The Scope of the Criminal Justice System

Before returning to the meat of criminal procedure law, let us consider for a moment just how large and important a system is being governed by nine Justices interpreting a handful of ancient clauses.

Beginning around 1970, the United States began a massive increase in incarceration. Between 1980 and 2010, the incarceration rate more than doubled. Despite a small drop in incarceration over the past decade, as of early 2018 the United States incarcerated about 2.3 million people, including inmates at prisons, local jails, and juvenile facilities, among other places. This chart (released to the public domain via Wikimedia Commons) shows how the incarceration rate (essentially, the number of inmates per 100,000 U.S. residents) was relatively flat for decades through the 1960s, began rising after 1970, and then increased rapidly after 1985. The rate has decreased slightly over the past few years.

Incarceration rate of inmates incarcerated under state and federal jurisdiction per 100,000 population 1925 to 2014. Graph described in text

Missouri’s 2018 incarceration rate (859 per 100,000 residents) is higher than the U.S. as a whole (698) and is tenth-highest among states. The states with the highest incarceration rates in 2018 were Mississippi (1,039), Louisiana (1,052), and Oklahoma (1,079). The states with the lowest rates were Rhode Island (361), Vermont (328) and Massachusetts (324). Even these states have higher incarceration rates than most countries, including Turkey (287), Iran (284), South Africa (280), Israel (265), New Zealand (220), Singapore (201), Poland (199), Jamaica (138), Iraq (126), France (102), and Ireland (81).[1] The overall U.S. rate exceeds every other country in the world.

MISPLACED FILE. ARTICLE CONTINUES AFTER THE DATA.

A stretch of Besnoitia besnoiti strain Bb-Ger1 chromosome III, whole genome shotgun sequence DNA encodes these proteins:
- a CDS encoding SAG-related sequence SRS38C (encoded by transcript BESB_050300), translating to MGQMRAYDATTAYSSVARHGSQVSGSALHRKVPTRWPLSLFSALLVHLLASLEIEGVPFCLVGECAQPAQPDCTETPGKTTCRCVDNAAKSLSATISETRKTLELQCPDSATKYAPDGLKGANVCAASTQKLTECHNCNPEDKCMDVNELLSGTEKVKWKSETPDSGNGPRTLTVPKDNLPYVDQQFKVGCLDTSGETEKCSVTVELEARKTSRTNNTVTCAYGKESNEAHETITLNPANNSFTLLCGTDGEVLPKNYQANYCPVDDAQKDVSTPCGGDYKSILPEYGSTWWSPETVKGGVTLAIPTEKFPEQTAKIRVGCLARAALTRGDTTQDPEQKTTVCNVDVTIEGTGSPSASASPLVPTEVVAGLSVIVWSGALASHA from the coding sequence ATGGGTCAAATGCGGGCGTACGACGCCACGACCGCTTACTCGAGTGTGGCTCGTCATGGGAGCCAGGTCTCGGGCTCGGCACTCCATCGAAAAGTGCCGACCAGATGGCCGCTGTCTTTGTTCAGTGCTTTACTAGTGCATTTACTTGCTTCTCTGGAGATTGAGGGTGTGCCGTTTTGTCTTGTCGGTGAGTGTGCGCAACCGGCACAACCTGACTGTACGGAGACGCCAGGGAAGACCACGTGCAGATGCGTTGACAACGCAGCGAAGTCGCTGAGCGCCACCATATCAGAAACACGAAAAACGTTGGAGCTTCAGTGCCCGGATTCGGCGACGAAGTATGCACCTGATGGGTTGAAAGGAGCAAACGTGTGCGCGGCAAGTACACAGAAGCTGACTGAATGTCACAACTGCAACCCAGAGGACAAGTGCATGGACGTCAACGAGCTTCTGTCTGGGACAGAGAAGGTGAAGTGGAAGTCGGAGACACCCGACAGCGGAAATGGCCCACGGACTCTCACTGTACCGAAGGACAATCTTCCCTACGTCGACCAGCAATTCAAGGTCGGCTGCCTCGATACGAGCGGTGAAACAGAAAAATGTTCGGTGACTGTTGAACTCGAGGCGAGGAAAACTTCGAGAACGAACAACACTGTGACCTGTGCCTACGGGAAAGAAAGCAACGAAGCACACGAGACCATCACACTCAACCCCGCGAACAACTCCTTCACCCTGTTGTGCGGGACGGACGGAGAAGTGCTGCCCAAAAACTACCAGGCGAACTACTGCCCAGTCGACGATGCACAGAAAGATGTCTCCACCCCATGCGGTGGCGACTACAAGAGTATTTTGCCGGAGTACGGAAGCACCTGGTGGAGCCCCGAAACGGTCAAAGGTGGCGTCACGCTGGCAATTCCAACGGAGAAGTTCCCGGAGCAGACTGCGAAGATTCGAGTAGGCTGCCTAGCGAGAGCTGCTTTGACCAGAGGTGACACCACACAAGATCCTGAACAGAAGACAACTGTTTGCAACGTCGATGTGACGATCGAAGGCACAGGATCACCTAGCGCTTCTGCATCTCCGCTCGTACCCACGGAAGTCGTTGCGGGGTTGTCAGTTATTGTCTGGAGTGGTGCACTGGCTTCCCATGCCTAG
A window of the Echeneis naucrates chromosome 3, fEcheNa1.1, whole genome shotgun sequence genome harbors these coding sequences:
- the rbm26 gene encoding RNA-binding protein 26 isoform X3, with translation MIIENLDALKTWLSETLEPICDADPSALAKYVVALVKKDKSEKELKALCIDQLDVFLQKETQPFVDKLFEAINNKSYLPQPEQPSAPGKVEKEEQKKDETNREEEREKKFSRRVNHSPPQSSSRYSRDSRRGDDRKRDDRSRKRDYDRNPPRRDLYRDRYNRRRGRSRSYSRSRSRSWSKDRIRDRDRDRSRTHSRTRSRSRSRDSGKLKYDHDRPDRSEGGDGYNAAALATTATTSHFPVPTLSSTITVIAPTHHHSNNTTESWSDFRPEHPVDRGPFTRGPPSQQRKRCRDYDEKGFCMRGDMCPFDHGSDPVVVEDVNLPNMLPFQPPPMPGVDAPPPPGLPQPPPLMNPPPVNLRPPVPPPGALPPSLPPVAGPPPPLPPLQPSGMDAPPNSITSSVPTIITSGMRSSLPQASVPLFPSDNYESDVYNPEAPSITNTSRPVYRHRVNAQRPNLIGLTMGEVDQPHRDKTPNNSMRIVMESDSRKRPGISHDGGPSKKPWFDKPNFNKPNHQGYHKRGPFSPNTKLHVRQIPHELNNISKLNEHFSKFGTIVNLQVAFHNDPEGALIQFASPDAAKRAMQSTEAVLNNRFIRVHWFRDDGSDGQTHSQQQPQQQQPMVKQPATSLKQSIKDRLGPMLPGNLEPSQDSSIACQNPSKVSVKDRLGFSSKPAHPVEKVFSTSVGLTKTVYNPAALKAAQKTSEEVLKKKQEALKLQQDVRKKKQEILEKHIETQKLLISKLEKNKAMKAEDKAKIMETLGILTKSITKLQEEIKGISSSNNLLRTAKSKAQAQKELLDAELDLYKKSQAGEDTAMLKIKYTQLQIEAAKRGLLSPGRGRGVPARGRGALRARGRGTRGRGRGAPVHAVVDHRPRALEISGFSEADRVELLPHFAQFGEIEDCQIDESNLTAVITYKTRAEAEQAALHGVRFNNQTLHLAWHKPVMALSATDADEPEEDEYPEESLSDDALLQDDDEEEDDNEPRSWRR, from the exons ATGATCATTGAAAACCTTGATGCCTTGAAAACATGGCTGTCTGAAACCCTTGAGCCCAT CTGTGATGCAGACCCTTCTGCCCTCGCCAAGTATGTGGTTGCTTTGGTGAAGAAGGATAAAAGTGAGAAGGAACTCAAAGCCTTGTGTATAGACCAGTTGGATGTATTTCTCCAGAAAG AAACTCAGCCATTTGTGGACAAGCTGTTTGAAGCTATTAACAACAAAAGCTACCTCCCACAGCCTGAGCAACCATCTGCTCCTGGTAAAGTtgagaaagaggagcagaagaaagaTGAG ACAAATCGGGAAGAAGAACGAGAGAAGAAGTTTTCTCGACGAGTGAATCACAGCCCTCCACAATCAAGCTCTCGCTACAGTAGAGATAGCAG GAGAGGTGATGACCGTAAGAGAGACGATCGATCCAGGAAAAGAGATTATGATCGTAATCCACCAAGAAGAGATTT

The next chart (provided courtesy of The Sentencing Project) shows the raw numbers of prisoners in America. Note that this does not include inmates in jails or juvenile facilities.

U.S. State and Federal Prison Population, 1925 to 2017. Results described in text

In Missouri, about 50,000 people are incarcerated, with 32,000 in state prisons, 11,000 in local jails, 5,600 in federal prisons, and 1,000 in facilities for youths.[2] Nationwide, the total prison and jail population as of December 31, 2016 was 2,162,400.[3] In addition, 4,537,100 persons were under supervision—on parole or probation—creating a total correctional system population of 6,613,500. Missouri’s total correctional population was 105,900.